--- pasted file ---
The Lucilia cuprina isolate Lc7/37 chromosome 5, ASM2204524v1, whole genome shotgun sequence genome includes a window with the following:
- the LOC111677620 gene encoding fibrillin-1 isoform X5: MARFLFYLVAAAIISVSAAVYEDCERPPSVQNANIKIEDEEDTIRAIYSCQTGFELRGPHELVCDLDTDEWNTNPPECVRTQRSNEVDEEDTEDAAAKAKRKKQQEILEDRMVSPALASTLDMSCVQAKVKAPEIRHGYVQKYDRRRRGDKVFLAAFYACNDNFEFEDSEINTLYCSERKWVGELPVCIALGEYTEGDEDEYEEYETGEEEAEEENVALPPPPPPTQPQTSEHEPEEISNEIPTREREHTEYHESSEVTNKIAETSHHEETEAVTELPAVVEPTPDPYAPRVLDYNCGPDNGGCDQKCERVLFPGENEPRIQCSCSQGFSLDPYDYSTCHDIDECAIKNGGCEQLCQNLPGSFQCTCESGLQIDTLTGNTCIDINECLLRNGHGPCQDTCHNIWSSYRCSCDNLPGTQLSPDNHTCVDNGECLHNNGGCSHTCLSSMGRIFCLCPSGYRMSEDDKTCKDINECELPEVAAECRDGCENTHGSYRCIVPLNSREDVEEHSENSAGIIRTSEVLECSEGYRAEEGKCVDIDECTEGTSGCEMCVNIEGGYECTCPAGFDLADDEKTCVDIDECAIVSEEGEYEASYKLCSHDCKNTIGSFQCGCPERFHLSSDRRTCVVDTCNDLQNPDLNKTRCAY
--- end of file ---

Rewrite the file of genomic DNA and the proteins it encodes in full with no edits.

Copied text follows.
The Lucilia cuprina isolate Lc7/37 chromosome 5, ASM2204524v1, whole genome shotgun sequence genome includes a window with the following:
- the LOC111677620 gene encoding fibrillin-1 isoform X5: MARFLFYLVAAAIISVSAAVYEDCERPPSVQNANIKIEDEEDTIRAIYSCQTGFELRGPHELVCDLDTDEWNTNPPECVRTQRSNEVDEEDTEDAAAKAKRKKQQEILEDRMVSPALASTLDMSCVQAKVKAPEIRHGYVQKYDRRRRGDKVFLAAFYACNDNFEFEDSEINTLYCSERKWVGELPVCIALGEYTEGDEDEYEEYETGEEEAEEENVALPPPPPPTQPQTSEHEPEEISNEIPTREREHTEYHESSEVTNKIAETSHHEETEAVTELPAVVEPTPDPYAPRVLDYNCGPDNGGCDQKCERVLFPGENEPRIQCSCSQGFSLDPYDYSTCHDIDECAIKNGGCEQLCQNLPGSFQCTCESGLQIDTLTGNTCIDINECLLRNGHGPCQDTCHNIWSSYRCSCDNLPGTQLSPDNHTCVDNGECLHNNGGCSHTCLSSMGRIFCLCPSGYRMSEDDKTCKDINECELPEVAAECRDGCENTHGSYRCIVPLNSREDVEEHSENSAGIIRTSEVLECSEGYRAEEGKCVDIDECTEGTSGCEMCVNIEGGYECTCPAGFDLADDEKTCVDIDECAIVSEEGEYEASYKLCSHDCKNTIGSFQCGCPERFHLSSDRRTCVVDTCNDLQNPDLNKTRCAY